A Beautiful Mind
dir Ron Howard
scr Akiva Goldman
with Russell Crowe, Jennifer Connelly, Ed Harris, Paul Bettany, Christopher Plummer, Adam Goldberg, Josh Lucas, Anthony Rapp, Vivien Cardone, Jason Gray-Stanford, Judd Hirsch, Austin Pendleton
release US 21.Dec.01; UK 22.Feb.02
Universal 01/US 2h14
4 out of 5 stars
R E V I E W   B Y   R I C H   C L I N E
he saw the world... Based on the true story of Nobel Prize winner John Nash, this moving drama is one of Ron Howard's best films as a director, taking a deeply personal voyage through a fascinating life. From the film's opening scenes in the late 1940s, we can tell that Nash (Crowe) is a troubled genius. He's too smart for his own good, earning both respect and ridicule from his fellow students at Princeton (Goldberg, Lucas and Rapp) ... and bemused laughter from his cheeky roommate (Bettany) as he seeks that one original idea. Soon a shady government agent (Harris) puts him to use cracking Soviet codes. But we can also tell that his mind is slipping, and over the years he and his wife (Connelly) are forced to face the realities of schizophrenia.

This is a lovely film, crafted with attention to detail and assembled with real skill. It's also yet another Hollywood movie about a troubled-yet-brilliant mind (see also Rain Man, Forrest Gump, et al). And despite a few annoying mannerisms, Crowe plays Nash with a terrific subtlety that never patronises or sentimentalises him--and avoiding both is remarkable with a character like this. He's not only likely to get his third Oscar nomination in three years running, but he may win his second statuette in two years! Meanwhile, Connelly shines with a sharp energetic turn as his loyal yet struggling wife (an underwritten role brought marvellously to life by the actress), and Bettany confirms his gifts as a consummate scene-stealer. That said, the film does have just a bit too much Hollywood gloss about it; we long for a bit more edge and darkness here. We can't help but feel that the really gritty bits of Nash's life have been left out. But there is just enough here to keep us emotionally engaged--indeed, there are several scenes that move us powerfully, especially as the film works up to its conclusion at the Nobel ceremony in 1994.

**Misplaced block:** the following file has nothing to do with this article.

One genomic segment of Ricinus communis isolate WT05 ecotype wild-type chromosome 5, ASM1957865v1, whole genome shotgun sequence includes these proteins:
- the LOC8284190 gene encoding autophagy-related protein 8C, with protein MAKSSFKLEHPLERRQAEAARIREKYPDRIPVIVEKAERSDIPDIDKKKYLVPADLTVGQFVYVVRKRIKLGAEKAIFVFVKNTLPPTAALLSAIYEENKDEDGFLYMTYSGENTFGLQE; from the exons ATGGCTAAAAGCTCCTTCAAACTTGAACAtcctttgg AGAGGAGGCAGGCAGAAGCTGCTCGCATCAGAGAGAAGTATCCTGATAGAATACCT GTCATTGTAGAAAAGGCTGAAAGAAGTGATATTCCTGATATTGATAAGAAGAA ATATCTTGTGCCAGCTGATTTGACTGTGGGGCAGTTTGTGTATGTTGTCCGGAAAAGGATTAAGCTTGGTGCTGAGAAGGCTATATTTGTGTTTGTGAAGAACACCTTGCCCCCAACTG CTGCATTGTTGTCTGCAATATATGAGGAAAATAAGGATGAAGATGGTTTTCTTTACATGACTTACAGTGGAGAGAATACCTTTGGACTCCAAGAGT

adult themes and situations, language cert 12 18.Jan.02

R E A D E R   R E V I E W S
he saw the world... send your review to Shadows... "This movie seems Oscar bent. It won the Golden Globe for best picture, so I wanted to see it - I hate it when a movie wins best picture and I have not seen it! I liked this movie, but I really don't know that I would pick it for best picture. Genius is next to madness, or so people want to think, and maybe that is true. This picture shows John Nash and a bit of his life story, not the whole story - and it is a nice human interest story - it was nice that his wife stuck by him in his time of total madness. Again, I liked this movie, but did not feel it was that awesome! And now I can say I saw it, but I fail to see what all the huge fuss is about - Russell Crowe did a good job portraying a madman, and it will make more of us aware of the contributions John Nash made to our world - but best picture? Guess I don't really see that." --Laurie T, Minneapolis 15.Feb.02
2002 by Rich Cline, Shadows on the Wall